Monica Lewinsky wanted to put her affair with Bill Clinton behind her, but when Ryan Murphy offered her the chance to produce Impeachment: American Crime Story, she couldn’t pass it up. “It’s much better to be going through this as part of something than to be desperately trying to find out what’s on the show,” Lewinsky recently told The New York Times.
The FX series chronicles the events leading up to Clinton’s 1998 impeachment through the perspectives of the women involved, including Lewinsky (played by Beanie Feldstein); sexual misconduct accusers Paula Jones (Annaleigh Ashford) and Kathleen Willey (Elizabeth Reaser); and former Pentagon employee Linda Tripp (Sarah Paulson), who ultimately exposed Lewinsky’s relationship with Clinton. Lewinsky tried to make the FX series as accurate as possible, advising on everything from dialogue to wardrobe. She even encouraged the writers to include the moment she flashed her thong at Clinton, even though she told the Times it makes her cringe. “I just felt I shouldn’t get a pass,” Lewinsky said.
Now two decades removed, Lewinsky looks back on her relationship with Clinton as a “colossal mistake,” but said she saw Impeachment as an opportunity to redefine the scandal that’s shaped so much of her life. “In order to move forward, I have to take risks. I have to try things. I have to continue to define who I am,” she told the Times.
Here’s a look back at how the affair played out.
July 1995: Lewinsky begins her White House internship.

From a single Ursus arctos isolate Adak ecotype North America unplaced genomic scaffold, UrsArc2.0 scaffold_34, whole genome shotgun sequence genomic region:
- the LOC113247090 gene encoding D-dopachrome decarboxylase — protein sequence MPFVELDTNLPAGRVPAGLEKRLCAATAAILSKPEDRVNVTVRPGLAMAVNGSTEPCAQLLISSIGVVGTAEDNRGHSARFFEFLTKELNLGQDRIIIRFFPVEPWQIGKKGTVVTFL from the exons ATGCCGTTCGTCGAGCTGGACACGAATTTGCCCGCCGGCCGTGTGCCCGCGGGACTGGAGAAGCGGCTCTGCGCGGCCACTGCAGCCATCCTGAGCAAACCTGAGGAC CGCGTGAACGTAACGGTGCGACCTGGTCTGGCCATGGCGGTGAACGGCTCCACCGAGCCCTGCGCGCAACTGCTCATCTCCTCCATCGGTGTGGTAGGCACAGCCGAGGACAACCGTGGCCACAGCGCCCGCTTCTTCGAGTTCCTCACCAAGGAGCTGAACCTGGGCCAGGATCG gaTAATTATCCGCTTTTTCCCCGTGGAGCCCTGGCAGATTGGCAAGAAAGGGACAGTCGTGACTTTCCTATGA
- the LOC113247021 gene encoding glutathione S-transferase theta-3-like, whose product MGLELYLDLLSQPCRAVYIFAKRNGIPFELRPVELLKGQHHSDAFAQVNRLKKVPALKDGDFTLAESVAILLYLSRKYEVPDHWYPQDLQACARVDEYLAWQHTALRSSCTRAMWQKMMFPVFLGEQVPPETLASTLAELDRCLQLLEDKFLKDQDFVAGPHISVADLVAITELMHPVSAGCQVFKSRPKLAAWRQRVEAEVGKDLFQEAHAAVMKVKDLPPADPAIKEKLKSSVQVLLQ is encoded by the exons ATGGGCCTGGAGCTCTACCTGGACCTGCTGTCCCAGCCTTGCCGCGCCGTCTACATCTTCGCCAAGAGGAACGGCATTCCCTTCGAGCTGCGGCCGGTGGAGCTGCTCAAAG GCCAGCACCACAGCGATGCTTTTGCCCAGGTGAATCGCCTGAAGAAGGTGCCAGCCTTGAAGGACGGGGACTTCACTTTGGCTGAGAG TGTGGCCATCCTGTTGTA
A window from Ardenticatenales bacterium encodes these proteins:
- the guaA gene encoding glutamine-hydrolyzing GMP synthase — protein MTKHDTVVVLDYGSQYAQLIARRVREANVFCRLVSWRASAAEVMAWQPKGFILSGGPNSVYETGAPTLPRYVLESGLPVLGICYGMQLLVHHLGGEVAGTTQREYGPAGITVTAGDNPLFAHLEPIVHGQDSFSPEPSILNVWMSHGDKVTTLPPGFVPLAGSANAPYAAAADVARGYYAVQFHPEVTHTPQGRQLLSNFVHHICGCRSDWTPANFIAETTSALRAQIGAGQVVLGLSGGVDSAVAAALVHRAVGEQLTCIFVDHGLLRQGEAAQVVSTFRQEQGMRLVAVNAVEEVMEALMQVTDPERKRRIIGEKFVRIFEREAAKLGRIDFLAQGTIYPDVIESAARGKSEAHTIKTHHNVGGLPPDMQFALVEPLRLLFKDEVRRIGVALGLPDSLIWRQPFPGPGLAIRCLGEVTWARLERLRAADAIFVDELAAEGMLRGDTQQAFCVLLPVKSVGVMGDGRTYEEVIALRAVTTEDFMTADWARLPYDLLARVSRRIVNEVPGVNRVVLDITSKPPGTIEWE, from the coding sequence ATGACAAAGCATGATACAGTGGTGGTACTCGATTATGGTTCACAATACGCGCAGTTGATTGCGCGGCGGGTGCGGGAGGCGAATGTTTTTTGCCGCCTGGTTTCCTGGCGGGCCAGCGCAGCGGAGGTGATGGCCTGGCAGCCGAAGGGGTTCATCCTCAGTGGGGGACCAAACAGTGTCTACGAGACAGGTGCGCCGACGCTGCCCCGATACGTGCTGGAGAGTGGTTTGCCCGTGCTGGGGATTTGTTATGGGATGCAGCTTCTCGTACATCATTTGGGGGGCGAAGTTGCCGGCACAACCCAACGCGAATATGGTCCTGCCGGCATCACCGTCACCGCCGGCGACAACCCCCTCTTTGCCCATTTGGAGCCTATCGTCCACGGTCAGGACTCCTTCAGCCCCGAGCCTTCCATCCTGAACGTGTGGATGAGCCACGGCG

At 21, Lewinsky relocated from California to Washington, D.C. after a family friend helped her land an unpaid internship in the office of Leon Panetta, President Clinton’s Chief of Staff. Though interns normally wouldn’t interact with the president, the late 1995 government shutdown (the longest in history) caused Lewinsky to take on increased duties due to the absence of many White House staffers. According to independent counsel Kenneth Starr’s report, Clinton, “came to Mr. Panetta’s office frequently because of the shutdown, and he sometimes talked with Ms. Lewinsky.”
Nov. 15, 1995: The affair begins.
Lewinsky testified to a grand jury that she initiated her relationship with Clinton through “intense flirting.” According to her account, they had their first sexual encounter in Clinton’s private study four months into her internship, after both acknowledging they were “attracted to each other.” Lewinsky claimed in her testimony that she had eight sexual encounters with Clinton while she worked at the White House, and two additional sexual encounters after she left. They also engaged in lengthy phone conversations and exchanged gifts, including a special edition of Walt Whitman’s Leaves of Grass that Clinton gave her in 1996 as a belated Christmas present. “I never expected to fall in love with the President,” Lewinsky told the grand jury. “I was surprised that I did.”
Feb. 19, 1996: Clinton temporarily ends the relationship.
According to the Starr report, Clinton terminated their sexual relationship on President’s Day, then revived it on March 31.
April 1996: Lewinsky is transferred to The Pentagon and befriends Tripp.
After White House and Secret Service employees remarked on Lewinsky’s frequent presence in the West Wing, then-Deputy White House Chief of Staff Evelyn Lieberman transferred her to The Pentagon to be spokesman Ken Bacon’s assistant. Lieberman told The New York Times that the move was due to alleged “inappropriate and immature behavior” and inattention to work. Lewinsky testified that White House staffers blamed her for the President’s apparent interest in her. “They didn't want to look at him and think that he could be responsible for anything, so it had to all be my fault,” she said. “I was stalking him or I was making advances towards him.”